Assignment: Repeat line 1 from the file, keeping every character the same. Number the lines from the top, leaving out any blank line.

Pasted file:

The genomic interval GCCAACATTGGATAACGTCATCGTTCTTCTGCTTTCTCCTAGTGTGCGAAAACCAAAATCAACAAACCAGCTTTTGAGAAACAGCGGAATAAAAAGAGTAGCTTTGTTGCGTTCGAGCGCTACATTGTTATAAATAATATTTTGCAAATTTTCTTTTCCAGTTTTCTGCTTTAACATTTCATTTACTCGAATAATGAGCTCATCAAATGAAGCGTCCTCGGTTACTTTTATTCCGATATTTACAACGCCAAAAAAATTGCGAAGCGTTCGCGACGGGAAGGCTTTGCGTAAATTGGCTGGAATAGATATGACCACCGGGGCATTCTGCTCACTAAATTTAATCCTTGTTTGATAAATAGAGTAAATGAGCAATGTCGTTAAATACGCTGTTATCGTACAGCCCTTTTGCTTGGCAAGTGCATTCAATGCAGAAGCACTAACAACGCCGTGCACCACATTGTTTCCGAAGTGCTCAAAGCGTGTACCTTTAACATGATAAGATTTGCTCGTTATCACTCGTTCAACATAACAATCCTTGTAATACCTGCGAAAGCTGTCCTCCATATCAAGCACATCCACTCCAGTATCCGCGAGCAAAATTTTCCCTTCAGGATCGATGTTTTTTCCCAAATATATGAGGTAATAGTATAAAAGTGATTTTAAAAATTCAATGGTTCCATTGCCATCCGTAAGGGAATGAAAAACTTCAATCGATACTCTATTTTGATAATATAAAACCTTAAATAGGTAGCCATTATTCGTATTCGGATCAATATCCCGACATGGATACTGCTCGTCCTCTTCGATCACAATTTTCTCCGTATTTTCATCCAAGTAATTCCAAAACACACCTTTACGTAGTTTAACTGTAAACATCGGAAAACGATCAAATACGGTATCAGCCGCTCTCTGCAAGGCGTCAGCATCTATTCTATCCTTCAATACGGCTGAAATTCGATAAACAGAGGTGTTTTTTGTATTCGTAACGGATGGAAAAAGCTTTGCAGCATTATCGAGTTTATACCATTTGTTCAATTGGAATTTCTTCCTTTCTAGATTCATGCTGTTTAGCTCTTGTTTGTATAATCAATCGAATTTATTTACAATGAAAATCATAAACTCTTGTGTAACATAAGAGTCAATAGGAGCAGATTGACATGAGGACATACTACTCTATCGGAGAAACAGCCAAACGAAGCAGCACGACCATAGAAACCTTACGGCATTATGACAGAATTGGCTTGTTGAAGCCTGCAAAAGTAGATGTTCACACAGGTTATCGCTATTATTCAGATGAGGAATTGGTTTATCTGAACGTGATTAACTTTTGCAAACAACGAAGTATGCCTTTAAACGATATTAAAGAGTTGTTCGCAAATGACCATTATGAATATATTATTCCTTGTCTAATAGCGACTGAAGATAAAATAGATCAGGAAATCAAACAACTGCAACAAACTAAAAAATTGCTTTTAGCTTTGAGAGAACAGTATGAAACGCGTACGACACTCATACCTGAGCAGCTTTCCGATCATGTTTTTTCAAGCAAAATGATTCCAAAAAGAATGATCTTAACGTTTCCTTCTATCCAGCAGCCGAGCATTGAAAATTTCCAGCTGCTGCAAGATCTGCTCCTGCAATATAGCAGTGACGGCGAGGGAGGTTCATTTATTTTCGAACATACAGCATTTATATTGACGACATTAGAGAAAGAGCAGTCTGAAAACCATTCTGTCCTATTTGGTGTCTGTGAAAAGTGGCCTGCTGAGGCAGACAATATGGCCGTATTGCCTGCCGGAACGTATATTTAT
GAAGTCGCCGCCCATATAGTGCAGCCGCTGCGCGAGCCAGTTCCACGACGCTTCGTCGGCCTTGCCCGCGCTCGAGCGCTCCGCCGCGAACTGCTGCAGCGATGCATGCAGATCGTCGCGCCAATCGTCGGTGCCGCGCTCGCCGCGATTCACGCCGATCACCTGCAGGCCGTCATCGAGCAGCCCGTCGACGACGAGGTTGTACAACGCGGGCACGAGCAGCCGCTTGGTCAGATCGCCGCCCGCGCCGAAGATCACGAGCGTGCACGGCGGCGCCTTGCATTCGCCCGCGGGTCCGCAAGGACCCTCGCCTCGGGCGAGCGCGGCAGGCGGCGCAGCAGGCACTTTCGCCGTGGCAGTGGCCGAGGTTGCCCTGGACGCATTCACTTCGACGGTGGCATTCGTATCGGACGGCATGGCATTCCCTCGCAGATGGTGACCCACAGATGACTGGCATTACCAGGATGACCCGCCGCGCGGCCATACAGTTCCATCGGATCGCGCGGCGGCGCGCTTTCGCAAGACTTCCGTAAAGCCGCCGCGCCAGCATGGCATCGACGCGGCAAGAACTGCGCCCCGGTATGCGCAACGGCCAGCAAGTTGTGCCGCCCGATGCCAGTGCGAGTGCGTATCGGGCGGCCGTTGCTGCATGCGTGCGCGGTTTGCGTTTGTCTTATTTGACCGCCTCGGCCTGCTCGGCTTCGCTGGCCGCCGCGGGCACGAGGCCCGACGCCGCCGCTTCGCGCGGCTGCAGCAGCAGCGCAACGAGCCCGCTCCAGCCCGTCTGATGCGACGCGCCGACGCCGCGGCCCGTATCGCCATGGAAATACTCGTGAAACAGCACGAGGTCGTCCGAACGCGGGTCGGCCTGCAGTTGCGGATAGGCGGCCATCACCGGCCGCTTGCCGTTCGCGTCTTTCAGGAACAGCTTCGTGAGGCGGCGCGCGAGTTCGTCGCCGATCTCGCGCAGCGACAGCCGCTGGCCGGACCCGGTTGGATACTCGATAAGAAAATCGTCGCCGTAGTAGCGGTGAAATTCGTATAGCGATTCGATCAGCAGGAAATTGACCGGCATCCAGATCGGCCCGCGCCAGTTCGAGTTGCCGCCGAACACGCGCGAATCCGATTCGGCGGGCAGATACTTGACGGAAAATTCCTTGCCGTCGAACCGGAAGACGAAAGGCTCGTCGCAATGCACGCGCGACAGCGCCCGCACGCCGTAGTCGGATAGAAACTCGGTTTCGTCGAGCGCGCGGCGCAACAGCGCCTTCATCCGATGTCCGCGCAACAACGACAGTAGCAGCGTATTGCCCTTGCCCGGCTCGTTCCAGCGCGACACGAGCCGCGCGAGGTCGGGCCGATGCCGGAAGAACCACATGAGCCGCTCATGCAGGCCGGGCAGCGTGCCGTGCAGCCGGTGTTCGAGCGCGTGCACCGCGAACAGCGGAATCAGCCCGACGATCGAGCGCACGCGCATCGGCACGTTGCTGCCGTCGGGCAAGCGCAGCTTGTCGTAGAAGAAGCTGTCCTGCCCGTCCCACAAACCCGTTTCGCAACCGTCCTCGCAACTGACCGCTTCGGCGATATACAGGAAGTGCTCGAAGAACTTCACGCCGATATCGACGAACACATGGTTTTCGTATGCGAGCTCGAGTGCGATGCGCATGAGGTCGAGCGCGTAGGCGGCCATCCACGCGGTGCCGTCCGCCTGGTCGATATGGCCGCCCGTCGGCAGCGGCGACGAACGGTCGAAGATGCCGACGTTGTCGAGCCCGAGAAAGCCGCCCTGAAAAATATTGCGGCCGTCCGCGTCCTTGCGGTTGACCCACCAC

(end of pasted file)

The genomic interval GCCAACATTGGATAACGTCATCGTTCTTCTGCTTTCTCCTAGTGTGCGAAAACCAAAATCAACAAACCAGCTTTTGAGAAACAGCGGAATAAAAAGAGTAGCTTTGTTGCGTTCGAGCGCTACATTGTTATAAATAATATTTTGCAAATTTTCTTTTCCAGTTTTCTGCTTTAACATTTCATTTACTCGAATAATGAGCTCATCAAATGAAGCGTCCTCGGTTACTTTTATTCCGATATTTACAACGCCAAAAAAATTGCGAAGCGTTCGCGACGGGAAGGCTTTGCGTAAATTGGCTGGAATAGATATGACCACCGGGGCATTCTGCTCACTAAATTTAATCCTTGTTTGATAAATAGAGTAAATGAGCAATGTCGTTAAATACGCTGTTATCGTACAGCCCTTTTGCTTGGCAAGTGCATTCAATGCAGAAGCACTAACAACGCCGTGCACCACATTGTTTCCGAAGTGCTCAAAGCGTGTACCTTTAACATGATAAGATTTGCTCGTTATCACTCGTTCAACATAACAATCCTTGTAATACCTGCGAAAGCTGTCCTCCATATCAAGCACATCCACTCCAGTATCCGCGAGCAAAATTTTCCCTTCAGGATCGATGTTTTTTCCCAAATATATGAGGTAATAGTATAAAAGTGATTTTAAAAATTCAATGGTTCCATTGCCATCCGTAAGGGAATGAAAAACTTCAATCGATACTCTATTTTGATAATATAAAACCTTAAATAGGTAGCCATTATTCGTATTCGGATCAATATCCCGACATGGATACTGCTCGTCCTCTTCGATCACAATTTTCTCCGTATTTTCATCCAAGTAATTCCAAAACACACCTTTACGTAGTTTAACTGTAAACATCGGAAAACGATCAAATACGGTATCAGCCGCTCTCTGCAAGGCGTCAGCATCTATTCTATCCTTCAATACGGCTGAAATTCGATAAACAGAGGTGTTTTTTGTATTCGTAACGGATGGAAAAAGCTTTGCAGCATTATCGAGTTTATACCATTTGTTCAATTGGAATTTCTTCCTTTCTAGATTCATGCTGTTTAGCTCTTGTTTGTATAATCAATCGAATTTATTTACAATGAAAATCATAAACTCTTGTGTAACATAAGAGTCAATAGGAGCAGATTGACATGAGGACATACTACTCTATCGGAGAAACAGCCAAACGAAGCAGCACGACCATAGAAACCTTACGGCATTATGACAGAATTGGCTTGTTGAAGCCTGCAAAAGTAGATGTTCACACAGGTTATCGCTATTATTCAGATGAGGAATTGGTTTATCTGAACGTGATTAACTTTTGCAAACAACGAAGTATGCCTTTAAACGATATTAAAGAGTTGTTCGCAAATGACCATTATGAATATATTATTCCTTGTCTAATAGCGACTGAAGATAAAATAGATCAGGAAATCAAACAACTGCAACAAACTAAAAAATTGCTTTTAGCTTTGAGAGAACAGTATGAAACGCGTACGACACTCATACCTGAGCAGCTTTCCGATCATGTTTTTTCAAGCAAAATGATTCCAAAAAGAATGATCTTAACGTTTCCTTCTATCCAGCAGCCGAGCATTGAAAATTTCCAGCTGCTGCAAGATCTGCTCCTGCAATATAGCAGTGACGGCGAGGGAGGTTCATTTATTTTCGAACATACAGCATTTATATTGACGACATTAGAGAAAGAGCAGTCTGAAAACCATTCTGTCCTATTTGGTGTCTGTGAAAAGTGGCCTGCTGAGGCAGACAATATGGCCGTATTGCCTGCCGGAACGTATATTTAT